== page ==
Bringing the Surrealism
I was recently asked: Any tips on getting the surrealistic aspects [in a DayTrippers game] to be more prominent?
I had to think about it a bit, because aside from the rules, I'd never explicitly been asked how I do it myself. Here's my answer...
There are two ways in which surrealism will typically come about: either gonzo or emo. The type you'll get depends on the nature of the players and the gestalt psychology of the group including the GM.
In the initial scene (catch-up, daily routine prior to mission, backstory, whatever), you can ask the PC what they've been thinking about lately. Any interesting dreams? What's been bugging you lately? Make leading suggestions. Note any interesting responses. These may end up being freaky coincidences or thematic resolutions later on. The Player can help you with this without even knowing they're doing it. Get them to describe mundane actions in POV, and go from there to the accompanying thoughts. This way you can sink in to the PC's/Player's head deep but comfortably. If your Players give you serious answers and mirror your tone when you get somber, you have a good chance of getting an emo vibe going. There will be more bleed there. If they're silly, uncomfortable or overly enthused, you're probably going to get a gonzo vibe.
Try to hold to that level of close immersion (fairly tight focus on characters as content) until after the jump has occurred. That's when everything changes; now you pull your camera back and go heavy on the adjectives in your description. Use your voice. Use music. Again, watch for interesting responses - in terms of psychological effect - and note them for symbolic reincoporation later.
When you feel a tone becoming established, when you hit an emotional vibe that everyone feels, stick with it... then modulate it up or down depending on the narrative arc. Re-incoporate meaningful symbols and emotions from earlier, whenever the chance presents itself. This helps give the entire experience a unique sense of a recurring "Theme" and a "Feeling" - even if it's unclear exactly what it's trying to say.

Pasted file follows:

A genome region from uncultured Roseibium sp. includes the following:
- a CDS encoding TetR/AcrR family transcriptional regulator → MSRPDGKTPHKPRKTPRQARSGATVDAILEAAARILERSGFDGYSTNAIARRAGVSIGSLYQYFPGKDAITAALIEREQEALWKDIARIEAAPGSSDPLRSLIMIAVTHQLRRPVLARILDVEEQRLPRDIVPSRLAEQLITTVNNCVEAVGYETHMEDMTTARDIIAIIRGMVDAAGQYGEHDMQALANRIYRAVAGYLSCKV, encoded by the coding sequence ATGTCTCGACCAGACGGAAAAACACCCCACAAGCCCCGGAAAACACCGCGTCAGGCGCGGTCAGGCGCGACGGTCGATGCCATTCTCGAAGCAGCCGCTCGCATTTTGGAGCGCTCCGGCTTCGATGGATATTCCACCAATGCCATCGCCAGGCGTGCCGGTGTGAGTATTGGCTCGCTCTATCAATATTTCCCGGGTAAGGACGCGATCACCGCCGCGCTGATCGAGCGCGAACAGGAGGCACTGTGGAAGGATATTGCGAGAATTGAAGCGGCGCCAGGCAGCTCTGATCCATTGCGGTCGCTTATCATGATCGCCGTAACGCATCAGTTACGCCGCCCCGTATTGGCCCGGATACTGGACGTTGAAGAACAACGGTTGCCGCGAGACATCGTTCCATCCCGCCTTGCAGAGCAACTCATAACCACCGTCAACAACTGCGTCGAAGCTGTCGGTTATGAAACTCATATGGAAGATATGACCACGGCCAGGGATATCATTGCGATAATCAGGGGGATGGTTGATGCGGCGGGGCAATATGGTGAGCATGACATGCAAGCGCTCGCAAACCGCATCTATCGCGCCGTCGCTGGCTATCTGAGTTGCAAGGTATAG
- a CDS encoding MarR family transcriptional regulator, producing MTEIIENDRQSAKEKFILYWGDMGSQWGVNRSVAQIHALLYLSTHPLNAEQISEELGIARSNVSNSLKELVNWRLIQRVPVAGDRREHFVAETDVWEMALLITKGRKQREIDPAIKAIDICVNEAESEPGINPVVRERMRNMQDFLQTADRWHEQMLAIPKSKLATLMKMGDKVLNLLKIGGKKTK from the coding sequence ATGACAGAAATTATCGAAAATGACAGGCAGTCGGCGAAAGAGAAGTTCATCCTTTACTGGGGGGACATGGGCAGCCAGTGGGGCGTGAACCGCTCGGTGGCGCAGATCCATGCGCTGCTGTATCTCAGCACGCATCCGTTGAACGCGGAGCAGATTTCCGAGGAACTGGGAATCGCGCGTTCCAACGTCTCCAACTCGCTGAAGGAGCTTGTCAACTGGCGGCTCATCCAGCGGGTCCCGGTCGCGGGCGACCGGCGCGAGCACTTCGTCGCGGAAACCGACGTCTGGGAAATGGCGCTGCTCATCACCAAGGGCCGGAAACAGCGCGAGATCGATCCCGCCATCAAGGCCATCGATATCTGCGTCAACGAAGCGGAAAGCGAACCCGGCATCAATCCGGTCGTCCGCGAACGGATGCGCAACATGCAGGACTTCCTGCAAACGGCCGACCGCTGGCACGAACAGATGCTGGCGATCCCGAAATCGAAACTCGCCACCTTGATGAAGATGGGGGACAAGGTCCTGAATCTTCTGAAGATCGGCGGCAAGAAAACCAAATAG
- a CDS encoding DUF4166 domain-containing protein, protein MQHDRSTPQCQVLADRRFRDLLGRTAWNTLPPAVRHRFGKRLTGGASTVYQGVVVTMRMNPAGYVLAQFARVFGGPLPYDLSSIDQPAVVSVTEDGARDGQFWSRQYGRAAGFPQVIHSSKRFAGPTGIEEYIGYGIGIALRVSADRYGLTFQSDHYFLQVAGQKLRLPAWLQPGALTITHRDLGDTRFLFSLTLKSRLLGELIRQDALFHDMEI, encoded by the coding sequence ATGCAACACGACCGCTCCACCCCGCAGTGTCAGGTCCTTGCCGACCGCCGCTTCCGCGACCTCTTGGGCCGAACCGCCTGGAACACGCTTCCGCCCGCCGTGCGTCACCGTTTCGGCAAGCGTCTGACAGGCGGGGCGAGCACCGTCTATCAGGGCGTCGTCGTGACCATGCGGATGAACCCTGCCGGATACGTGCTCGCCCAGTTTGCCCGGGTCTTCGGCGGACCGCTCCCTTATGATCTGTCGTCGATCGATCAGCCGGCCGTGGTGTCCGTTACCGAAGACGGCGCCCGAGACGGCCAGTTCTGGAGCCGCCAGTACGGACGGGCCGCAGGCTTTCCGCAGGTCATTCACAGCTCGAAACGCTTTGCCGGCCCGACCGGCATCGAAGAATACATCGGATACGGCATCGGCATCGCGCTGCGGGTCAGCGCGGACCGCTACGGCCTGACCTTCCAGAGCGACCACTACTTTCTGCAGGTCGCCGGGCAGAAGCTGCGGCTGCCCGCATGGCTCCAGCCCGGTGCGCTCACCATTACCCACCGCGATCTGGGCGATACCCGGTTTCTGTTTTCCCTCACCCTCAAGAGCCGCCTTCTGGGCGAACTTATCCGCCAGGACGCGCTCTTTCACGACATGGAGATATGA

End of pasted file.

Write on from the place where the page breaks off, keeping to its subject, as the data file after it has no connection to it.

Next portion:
Dream Worlds are the best places to get meaningful surrealism, because a dream has its own logic, whereas the Multiversal Chao (by comparison) is nothing but churning chaos 100% of the time. In a sense, a visit to a Dream World can be like an unspoken contest between the PCs and the Dreamer of the Dream (who is never seen, but whose effects are felt everywhere and may be altered with the Lucid Dreaming skill). In addition, you're free to make things up that have symbolic - rather than literal - meaning. It's also a good chance to use the "Binary Tree" method and the Tweak tables.
EXAMPLE: Say your Players have a TCV of 300. So you know the first Crisis should be about 100. They are in a Dream World inhabited by mobile plant-people who worship a giant gem that floats over a great glass bowl. One of the Players makes a joke about fish. Someone else says "I hope not; I hate fish. They creep me out." Stuff happens with the plant-people. The gem makes weird noises.
A little later the PCs do some stuff and now it's time for a Crisis, so I grab a die and think "Is it a plant people attack?" Roll yes/no, I get a No. Next thought: "An attack from the gem?" I get a Yes. I roll on the Tweak Natural table, and get an 8: "It is intelligent and has a mind of its own." So...
Instead of hitting the PCs with a physical attack, suddenly the gem has eyes and a mouth, it looks like a big living cartoon now and it is speaking in a gigantic booming voice (I make something up); this is an Attack alright, but get this: because DayTrippers uses a universal action resolution system, I can make it any kind of attack, against any Stat. This is a tremendous freedom. I decide that it's a BOOMING VOICE ATTACK that targets the PSYCHE Stat, and if you fail to defend, you are pelted with hundreds of small fish which seem to emanate from the gem itself (although no one else sees them but the victim).
Finally, here's a good trick for quickly making up enemies and obstacles: Just look up a sample NPC/Monster worth around the same number of points: then change the skills and stats but keep the scores. For instance, let's say we start with "Attack Snake" (105CP). We use those numbers to turn it into a "Deific Gem: PSYCHE 3 BoomingVoice+2 HurlFish+1 with a Disorienting Effect DL4." It all comes down to the numbers, see? So the description can be literally anything. This gives you the freedom to pour surrealist content right into the fiction, re-incorporating any psychic cues you got from the Players earlier. This might sound like a tricky thing to pull of convincingly, but I assure you: the hurdle is more in your mind than anywhere else. Once you say, "Yes, you are being pelted with small fish and it's beginning to hurt your brain," guess what? Your Players will believe you.